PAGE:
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The Sword at a packed TLA

Texas quartet harks back to the days when metal was metal.

When heavy metal moved from the '80s of slick-hair pop into the 21st century of retro stoner, doom, and thrash sounds, hard rock's minions breathed a sigh of relief. Gone was the sugar, and in came the twitches of metal's yore - the hammering of heroes like Iron Maiden and the gloomy sludge of Black Sabbath.

Sure the non-ironic mustaches, the squeal of twin guitars, the gratuitous rendering of epic codas, and dippy, pretentious lyrics pertaining to things of Middle Earth, Beelzebub, and Other Worldliness reentered the nu-metal lexicon. Those old cliches were better for metal than "Cherry Pie" any day.

Then there's the Sword, the Austin, Texas, outfit that packed the Theatre of the Living Arts on Friday. Since 2006's Age of Winters, this cutting metal quartet has made good on the promise of going boldly backward without sounding trite or too silly.

At the Sword's TLA gig, contradicting factors still made for a dazzling presentation.

Dense, pulsating bass and tech-thudding drums were in play for rigid rhythms in repetitive jackhammering fashion. Also on the retro-phonic tip were racing riff-heavy melodies and dueling chilly guitars. Occasionally, that bitter chill made the Sword's interplay overly hermetic and cold.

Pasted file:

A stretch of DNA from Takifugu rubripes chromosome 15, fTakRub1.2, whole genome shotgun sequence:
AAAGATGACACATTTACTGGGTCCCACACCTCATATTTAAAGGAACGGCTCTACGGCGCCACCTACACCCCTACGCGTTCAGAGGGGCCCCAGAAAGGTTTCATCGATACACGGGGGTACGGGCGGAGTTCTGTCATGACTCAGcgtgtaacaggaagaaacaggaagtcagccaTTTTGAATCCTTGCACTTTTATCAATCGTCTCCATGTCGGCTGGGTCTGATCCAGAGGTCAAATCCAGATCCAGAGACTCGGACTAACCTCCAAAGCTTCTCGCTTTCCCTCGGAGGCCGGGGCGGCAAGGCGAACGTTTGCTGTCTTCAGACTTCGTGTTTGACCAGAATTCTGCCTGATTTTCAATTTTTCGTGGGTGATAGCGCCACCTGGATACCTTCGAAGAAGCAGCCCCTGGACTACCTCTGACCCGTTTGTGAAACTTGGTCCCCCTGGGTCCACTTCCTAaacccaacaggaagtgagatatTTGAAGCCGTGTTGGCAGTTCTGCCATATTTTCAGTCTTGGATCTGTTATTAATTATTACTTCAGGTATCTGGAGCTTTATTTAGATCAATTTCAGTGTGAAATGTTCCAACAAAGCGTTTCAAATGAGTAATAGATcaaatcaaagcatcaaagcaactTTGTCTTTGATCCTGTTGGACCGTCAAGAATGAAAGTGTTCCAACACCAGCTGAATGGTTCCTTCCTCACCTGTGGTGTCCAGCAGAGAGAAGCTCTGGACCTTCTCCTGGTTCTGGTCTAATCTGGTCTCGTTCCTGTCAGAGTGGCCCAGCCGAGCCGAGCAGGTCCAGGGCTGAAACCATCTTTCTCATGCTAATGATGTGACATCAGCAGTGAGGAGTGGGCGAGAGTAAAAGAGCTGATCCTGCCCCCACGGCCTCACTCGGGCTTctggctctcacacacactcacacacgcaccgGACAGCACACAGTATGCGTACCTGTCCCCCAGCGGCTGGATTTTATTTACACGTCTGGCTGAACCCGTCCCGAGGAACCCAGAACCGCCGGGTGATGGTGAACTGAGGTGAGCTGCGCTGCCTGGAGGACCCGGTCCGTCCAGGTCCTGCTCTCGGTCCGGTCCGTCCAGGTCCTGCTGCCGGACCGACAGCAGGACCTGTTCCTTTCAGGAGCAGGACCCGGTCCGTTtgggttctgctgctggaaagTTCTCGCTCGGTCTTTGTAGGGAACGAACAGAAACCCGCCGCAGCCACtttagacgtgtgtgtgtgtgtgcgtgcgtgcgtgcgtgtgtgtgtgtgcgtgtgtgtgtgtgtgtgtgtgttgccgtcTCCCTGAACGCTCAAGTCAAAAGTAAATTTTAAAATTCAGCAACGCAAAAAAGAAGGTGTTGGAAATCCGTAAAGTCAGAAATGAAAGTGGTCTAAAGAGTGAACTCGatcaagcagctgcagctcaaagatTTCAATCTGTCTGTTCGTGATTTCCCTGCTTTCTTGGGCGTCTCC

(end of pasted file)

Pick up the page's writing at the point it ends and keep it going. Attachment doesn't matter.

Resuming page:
For a band whose pummeling 2006 debut - represented Friday by the crunching, cymbal riding "Freya" - was a modern sludge classic, the clinical nature of the Sword's live sound was a bit off-putting, even faceless at times. But that scrubbed chunkiness allowed picturesque lyrics like "Falcon's feathers soaring overhead / Choosing warriors among the dead" to stick out without musty metal distraction.

Cronise's voice and lyrics should have stuck out more. Though effective, he sounded like a youthful zombie Ozzy singing through a paper towel roll, and his fantastical lyrics occasionally got lost in the brash instrumentation. Then again, the Sword's lean, crunching arrangements worked a treat on material from 2010's galactic Warp Riders, and Cronise was loud and clear.

Space was the place for this sinister new material with the band's Maiden-like thrash-'n-shred perfect for "The Chronomancer, Pt. 1: Hubris." Warp Riders' twilight-zone overtones seem to have provoked the Sword to make more contagious melodies as songs like "Night City" were catchy without giving way to hair metal's slippery dumbness.